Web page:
U.S. stock index futures rose on Monday, building on three sessions of gains, though developments in Japan and Libya remained in view, suggesting further volatility ahead.
Reports of soaring radiation levels at a damaged nuclear plant in Japan renewed worries over the country's reactors after an earthquake and tsunami, though Nikkei futures began to recover.
In the Middle East and North Africa, violence spread as rebels in Libya pushed west over the weekend to retake a series of towns from the forces of Muammar Gaddafi. In Syria, President Bashar al-Assad deployed the army in the country's main port of Latakia for the first time after nearly two weeks of protests spread across the country.
The issues surrounding Japan's nuclear disaster and civil unrest have pressured markets in recent weeks, and while much of those losses have been recouped, the volume of trade has been limited as investors continue to watch headlines closely for trading cues.
Those issues are still lingering with the market, though I don't think as much attention is being paid as two weeks ago, said Robert Pavlik, chief market strategist at Banyan Partners LLC in Palm Beach Gardens, Florida. There's more confidence now that we've recovered from the drop we saw on the news.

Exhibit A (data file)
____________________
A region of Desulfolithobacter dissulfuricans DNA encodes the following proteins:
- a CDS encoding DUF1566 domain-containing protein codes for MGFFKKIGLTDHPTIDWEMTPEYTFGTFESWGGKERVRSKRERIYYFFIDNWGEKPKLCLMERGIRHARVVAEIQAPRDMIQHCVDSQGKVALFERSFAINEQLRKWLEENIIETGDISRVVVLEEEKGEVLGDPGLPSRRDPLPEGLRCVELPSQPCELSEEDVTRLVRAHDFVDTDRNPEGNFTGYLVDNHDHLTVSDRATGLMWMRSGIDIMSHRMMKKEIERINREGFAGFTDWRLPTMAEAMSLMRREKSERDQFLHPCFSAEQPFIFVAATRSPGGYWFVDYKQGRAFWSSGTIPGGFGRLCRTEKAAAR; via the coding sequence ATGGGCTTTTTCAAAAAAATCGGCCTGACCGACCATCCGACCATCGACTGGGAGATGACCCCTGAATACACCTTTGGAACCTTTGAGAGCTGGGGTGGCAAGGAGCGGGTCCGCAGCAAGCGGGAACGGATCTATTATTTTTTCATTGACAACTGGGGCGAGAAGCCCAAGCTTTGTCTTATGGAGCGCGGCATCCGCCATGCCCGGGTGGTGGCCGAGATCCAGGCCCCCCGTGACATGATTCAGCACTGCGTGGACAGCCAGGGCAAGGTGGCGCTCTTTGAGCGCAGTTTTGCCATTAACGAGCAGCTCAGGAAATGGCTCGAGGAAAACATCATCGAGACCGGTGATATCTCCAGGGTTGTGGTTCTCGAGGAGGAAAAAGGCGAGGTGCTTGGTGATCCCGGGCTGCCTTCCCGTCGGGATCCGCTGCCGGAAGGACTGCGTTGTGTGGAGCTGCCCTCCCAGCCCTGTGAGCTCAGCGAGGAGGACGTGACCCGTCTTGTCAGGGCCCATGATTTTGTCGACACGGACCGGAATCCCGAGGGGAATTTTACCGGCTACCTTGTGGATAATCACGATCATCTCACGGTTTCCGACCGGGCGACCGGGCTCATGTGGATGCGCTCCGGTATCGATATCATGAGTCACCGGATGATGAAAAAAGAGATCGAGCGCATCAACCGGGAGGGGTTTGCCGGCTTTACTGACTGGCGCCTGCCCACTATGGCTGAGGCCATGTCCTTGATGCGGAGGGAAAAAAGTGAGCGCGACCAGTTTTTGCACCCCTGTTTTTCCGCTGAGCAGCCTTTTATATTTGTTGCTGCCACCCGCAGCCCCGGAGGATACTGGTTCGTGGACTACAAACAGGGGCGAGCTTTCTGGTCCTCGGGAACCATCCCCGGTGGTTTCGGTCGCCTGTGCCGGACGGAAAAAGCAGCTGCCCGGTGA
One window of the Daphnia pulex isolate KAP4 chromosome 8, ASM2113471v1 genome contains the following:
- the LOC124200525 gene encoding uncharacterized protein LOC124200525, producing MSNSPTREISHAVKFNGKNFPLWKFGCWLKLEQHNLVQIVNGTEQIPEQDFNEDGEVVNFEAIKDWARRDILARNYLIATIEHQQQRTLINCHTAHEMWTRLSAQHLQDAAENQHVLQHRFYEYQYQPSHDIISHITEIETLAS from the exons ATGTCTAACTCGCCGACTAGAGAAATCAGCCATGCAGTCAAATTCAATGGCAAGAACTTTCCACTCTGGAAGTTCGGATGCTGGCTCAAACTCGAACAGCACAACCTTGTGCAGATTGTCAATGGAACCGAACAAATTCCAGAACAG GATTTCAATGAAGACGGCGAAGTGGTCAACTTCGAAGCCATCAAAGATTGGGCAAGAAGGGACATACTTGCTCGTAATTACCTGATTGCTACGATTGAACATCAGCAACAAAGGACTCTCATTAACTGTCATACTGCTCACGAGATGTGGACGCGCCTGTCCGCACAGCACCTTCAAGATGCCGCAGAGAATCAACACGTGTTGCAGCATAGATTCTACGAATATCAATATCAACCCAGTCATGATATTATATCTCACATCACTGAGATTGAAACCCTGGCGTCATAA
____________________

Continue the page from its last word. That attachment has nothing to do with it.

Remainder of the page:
Market participants are also looking ahead to February personal income and consumption data, due at 8:30 a.m.. Income is seen rising 0.4 percent while consumption is seen rising 0.6 percent.
S&P 500 futures rose 2.8 points and were above fair value, a formula that evaluates pricing by taking into account interest rates, dividends and time to expiration on the contract. Dow Jones industrial average futures added 21 points and Nasdaq 100 futures rose 8 points.
Robert W. Baird upgraded a number of telecom companies to outperform, including Dow components AT&T Inc
U.S.-listed shares of Nokia Corp
Eastman Kodak Co
U.S. pending home sales for February, due from the National Association of Realtors at 10 a.m., are seen falling by 1 percent after a string of weaker-than-expected data for the battered housing sector.
A strong forecast from Oracle Corp
(Editing by Padraic Cassidy)